The Interview: Ken Grunski and Telestial Satellite Phones
Ken Grunski, Telestial
A few months ago, I rented a satellite phone from Telestial, the leading provider of SIM cards, satellite phones and GSM phones, to bring on a trip to the Himalayas. In rural Nepal, with 20,000 foot peaks around me, it was touch and go at times. But sure enough, I was able to use the phone to call home. True, the phone is about the size of a small brick, something that MacGyver would have used on an early episode. But hey, I was calling home via a satellite and that appealed to the George Jetson in me. When I returned home, I got in touch with Telestial’s president, Ken Grunski, to learn more.
What kinds of travelers might need to bring a satellite phone along with them?
Essentially, a satellite phone can be viewed as a travel luxury or essential, and as with most things, the beauty or in this case 'need' is in the eye/mind of the beholder. Unlike 20 years ago, going on a vacation nowadays does not mean being out of touch. And most likely the more responsibility you have, the more likely is your need to be "available" regardless of the circumstances.
Now the fact that a cell phone does not have coverage where you travel means nothing to those needing to get in touch with you. They expect to pick up a phone and hear your voice if not immediately then shortly thereafter. Add to this that unlike 20 years ago, Nepal, Patagonia and even Antarctica, while still exotic locales, are more accessible than ever before. But try making a phone call when you need to. If you get sick in the Gobi desert, what good is the helicopter rescue coverage if you can't call the helicopter.
In short, if your travels take you to a remote destination with limited or no phone service, whether for business, ego – everybody is blogging these days from Kilimanjaro — or personal safety, a satellite phone is literally your lifeline.
Is Iridium still the prevailing technology these days? And why?
Well, better to say it is the most reliable. Remember when the Chinese blew up their satellite in space? If so, you may also recall the backlash on all the space debris, which in this case actually damaged an Iridium satellite with no loss of service, because there are over 65 of them. You can lose a few satellites with no problem. Also, Iridium can singularly claim pole to pole coverage, compared that to say Thuraya, which covers Europe – useless — Africa and the Indian subcontinent through China, with two satellites. Now imagine a malfunction with say one of them. Half the coverage area is gone, at least. Globalstar, another mainly north/south American pretender/competitor has been malfunctioning for two years. We are all still waiting for the new satellites. Iridium provides the most comprehensive and reliable coverage, generally speaking – and no I don't own Iridium stock.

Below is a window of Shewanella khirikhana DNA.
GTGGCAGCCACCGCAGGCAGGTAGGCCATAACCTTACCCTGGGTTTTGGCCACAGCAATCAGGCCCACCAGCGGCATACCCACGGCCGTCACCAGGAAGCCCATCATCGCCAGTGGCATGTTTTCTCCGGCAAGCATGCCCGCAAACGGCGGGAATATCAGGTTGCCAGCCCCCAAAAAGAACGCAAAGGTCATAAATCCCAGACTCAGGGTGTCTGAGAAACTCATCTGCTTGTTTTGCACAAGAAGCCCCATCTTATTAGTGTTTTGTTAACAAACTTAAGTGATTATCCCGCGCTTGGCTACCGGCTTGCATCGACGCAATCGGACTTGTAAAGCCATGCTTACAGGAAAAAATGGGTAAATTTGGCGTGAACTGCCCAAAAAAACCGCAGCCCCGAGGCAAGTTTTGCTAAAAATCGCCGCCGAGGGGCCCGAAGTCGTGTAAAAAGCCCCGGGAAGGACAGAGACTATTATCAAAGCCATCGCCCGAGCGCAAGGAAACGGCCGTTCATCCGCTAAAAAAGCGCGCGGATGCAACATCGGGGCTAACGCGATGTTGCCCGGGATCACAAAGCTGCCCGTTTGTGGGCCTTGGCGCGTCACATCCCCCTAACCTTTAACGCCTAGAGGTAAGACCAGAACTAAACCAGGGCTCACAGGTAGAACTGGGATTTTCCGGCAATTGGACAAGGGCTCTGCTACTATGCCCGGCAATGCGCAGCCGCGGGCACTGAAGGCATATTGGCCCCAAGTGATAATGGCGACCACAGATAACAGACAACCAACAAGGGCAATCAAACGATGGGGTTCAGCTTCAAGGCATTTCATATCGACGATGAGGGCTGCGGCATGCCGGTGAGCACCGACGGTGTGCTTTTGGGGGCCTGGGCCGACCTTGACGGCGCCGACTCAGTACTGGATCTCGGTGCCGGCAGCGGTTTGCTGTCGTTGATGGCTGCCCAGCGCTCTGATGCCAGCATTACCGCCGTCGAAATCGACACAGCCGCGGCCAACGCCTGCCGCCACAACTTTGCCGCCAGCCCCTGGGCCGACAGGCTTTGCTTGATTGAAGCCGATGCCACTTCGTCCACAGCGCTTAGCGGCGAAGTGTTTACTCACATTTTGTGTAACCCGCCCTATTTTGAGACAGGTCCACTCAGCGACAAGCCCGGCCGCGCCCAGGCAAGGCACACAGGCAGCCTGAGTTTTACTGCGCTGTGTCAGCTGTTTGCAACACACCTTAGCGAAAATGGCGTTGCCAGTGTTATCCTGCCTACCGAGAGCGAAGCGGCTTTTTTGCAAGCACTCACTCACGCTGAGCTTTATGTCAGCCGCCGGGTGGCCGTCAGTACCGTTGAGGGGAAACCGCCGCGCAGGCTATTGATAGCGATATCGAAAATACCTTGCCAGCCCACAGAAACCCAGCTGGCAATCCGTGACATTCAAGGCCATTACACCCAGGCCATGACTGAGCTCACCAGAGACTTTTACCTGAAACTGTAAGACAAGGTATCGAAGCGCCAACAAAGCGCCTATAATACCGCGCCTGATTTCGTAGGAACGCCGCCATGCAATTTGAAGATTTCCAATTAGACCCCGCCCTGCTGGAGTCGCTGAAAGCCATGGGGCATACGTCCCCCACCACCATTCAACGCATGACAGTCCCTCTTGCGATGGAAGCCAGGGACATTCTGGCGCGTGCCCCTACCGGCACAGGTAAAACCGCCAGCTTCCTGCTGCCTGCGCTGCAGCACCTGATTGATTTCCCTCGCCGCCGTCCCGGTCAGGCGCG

Can you give us an example of what it costs to rent a sat phone and the cost per call?
Typically, the high-season rate, from mid-April to end of September, is daily from $13 to $19 and weekly $79 to $99. The low-season rate is daily from $7 to $9 and weekly from $49 and up.
This is barring any hurricanes in the Texas panhandle through the southeast which can happen through October and extend the high-season rates, or forest fires anywhere. Per minute rates is anything from $1.50 to $2.95. Generally a lower rental rate on the equipment means a higher per minute rate.
If you know you will talk a few minutes a day it may be worth buying minutes in advance. Thirty minutes is usually plenty for a leisure trip.
Insurance on the phone may be worthwhile. Even if you are careful, phones get stolen — often at customs — so even with a high deductible, insurance may be worth it. This generally adds $3 to $5 per day.
Be aware of rates too good to be true. You may be getting a three year old phone that will break mid-way through your trip or you are in for a billing surprise when your deposit is never returned. Or they may be out of business. Telestial has been around for 10 years, a lifetime on the internet in travel and telecommunications.